God's Will *IS* Best
One of our readers wrote to me Thursday morning:
"My heart sank as your prayer requests went out for "Tim and Ilya Smith, whose house burned down on Ash Wednesday, killing their daughter, Felicia." and then shocked when you wrote: "God's will is best." Because of the proximity of the two sentences, I believe I understand you to say that it was God's will that Felicia suffered and died. IF that is what you meant, please, please explain to me your understanding. It is contrary to everything I know about our Lord. It is my belief that Jesus wept over such an event, even though it did not catch him by surprise. It is my belief that the mystery of her death can only be partially understood in the context of living in a broken, fallen world, where God, making us in his likeness gave us free wills; and that it is our fallen nature, which causes us to suffer these kinds of things, not God's intention or purpose. "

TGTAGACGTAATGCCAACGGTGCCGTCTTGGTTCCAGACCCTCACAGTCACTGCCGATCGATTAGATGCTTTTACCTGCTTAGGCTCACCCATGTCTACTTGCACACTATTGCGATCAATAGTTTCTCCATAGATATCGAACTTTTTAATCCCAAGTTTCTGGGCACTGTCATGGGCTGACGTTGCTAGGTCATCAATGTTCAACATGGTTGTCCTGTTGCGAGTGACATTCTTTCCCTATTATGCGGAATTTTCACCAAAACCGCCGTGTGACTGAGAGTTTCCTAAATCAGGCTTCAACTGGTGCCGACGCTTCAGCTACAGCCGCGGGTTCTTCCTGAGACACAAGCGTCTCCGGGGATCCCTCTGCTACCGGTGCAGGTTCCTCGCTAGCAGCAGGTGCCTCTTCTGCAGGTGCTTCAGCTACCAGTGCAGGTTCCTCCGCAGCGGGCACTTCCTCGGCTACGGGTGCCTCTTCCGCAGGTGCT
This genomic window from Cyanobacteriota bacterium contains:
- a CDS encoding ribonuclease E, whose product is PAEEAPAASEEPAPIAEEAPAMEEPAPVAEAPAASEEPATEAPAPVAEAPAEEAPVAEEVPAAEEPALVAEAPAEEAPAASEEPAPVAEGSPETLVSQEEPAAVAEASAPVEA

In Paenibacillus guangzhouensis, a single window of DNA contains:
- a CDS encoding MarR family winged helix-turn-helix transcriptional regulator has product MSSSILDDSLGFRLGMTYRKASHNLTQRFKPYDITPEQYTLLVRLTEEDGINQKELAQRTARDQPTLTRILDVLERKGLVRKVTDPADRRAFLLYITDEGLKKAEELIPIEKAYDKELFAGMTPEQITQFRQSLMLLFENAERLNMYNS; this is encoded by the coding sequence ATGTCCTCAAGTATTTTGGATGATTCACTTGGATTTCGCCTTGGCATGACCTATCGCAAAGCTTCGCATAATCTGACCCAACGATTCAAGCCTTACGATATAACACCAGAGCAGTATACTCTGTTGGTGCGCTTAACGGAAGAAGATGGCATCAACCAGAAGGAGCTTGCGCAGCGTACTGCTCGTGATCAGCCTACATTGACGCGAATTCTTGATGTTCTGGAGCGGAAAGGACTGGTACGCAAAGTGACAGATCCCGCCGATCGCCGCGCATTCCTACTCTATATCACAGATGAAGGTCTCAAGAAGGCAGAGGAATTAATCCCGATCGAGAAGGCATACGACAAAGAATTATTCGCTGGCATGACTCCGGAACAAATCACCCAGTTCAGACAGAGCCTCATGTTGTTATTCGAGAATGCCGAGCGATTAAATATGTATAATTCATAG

We're on the same page here without realizing it. I fully agree, God has never willed human death or suffering, never even willed corruptibility. All of those things came on the scene SOLELY because of fallen humanity, because of our free will. I fully agree that God weeps with the broken hearts of Tim, Ilya, Felicia and all who suffer. I fully believe that God recoiled in pain at Felicia's end. Were this not the case, I would have no relationship with God other than fear, and I'd hope to have enough personal integrity to not even have that. I tend to be not really fond of mean....